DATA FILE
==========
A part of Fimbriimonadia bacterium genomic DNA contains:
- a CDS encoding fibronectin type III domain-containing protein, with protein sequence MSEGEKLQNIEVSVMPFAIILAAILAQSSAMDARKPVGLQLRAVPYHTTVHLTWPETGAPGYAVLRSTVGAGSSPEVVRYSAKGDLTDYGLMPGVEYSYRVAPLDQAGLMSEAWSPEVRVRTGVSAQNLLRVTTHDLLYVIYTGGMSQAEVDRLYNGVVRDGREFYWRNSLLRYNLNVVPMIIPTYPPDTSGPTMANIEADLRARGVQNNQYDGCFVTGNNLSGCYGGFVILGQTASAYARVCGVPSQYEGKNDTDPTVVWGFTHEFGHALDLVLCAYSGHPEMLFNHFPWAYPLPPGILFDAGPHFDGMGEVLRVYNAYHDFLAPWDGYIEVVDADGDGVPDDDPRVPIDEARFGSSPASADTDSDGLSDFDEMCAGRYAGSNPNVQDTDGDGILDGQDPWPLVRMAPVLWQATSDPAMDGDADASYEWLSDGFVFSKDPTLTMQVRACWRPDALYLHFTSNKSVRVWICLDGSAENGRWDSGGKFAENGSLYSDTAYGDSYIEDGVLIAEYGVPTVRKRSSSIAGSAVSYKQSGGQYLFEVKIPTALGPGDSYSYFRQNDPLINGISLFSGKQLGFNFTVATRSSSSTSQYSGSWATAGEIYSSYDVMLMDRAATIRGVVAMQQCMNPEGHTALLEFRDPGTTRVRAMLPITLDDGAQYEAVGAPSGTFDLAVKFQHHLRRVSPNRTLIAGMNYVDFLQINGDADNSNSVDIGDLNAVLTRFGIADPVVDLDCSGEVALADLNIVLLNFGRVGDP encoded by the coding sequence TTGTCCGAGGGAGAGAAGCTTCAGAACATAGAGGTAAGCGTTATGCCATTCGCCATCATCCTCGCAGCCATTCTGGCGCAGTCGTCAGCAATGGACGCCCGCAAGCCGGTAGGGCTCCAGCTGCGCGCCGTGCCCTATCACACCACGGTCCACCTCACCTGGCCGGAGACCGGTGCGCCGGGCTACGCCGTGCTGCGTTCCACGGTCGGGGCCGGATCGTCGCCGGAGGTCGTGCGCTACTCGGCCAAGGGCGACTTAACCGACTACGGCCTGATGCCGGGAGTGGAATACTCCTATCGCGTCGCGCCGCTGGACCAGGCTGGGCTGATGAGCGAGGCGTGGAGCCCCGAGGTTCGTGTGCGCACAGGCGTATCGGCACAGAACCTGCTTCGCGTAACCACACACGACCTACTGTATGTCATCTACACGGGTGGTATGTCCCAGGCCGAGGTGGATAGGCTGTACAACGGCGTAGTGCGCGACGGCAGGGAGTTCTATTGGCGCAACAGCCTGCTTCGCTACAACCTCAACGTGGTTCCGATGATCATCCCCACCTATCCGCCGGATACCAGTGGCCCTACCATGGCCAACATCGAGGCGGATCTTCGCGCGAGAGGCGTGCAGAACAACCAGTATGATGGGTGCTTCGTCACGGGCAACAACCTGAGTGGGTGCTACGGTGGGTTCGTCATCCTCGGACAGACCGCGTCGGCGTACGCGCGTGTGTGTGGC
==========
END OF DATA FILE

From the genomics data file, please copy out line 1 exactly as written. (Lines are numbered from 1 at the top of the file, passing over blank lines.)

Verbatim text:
A part of Fimbriimonadia bacterium genomic DNA contains: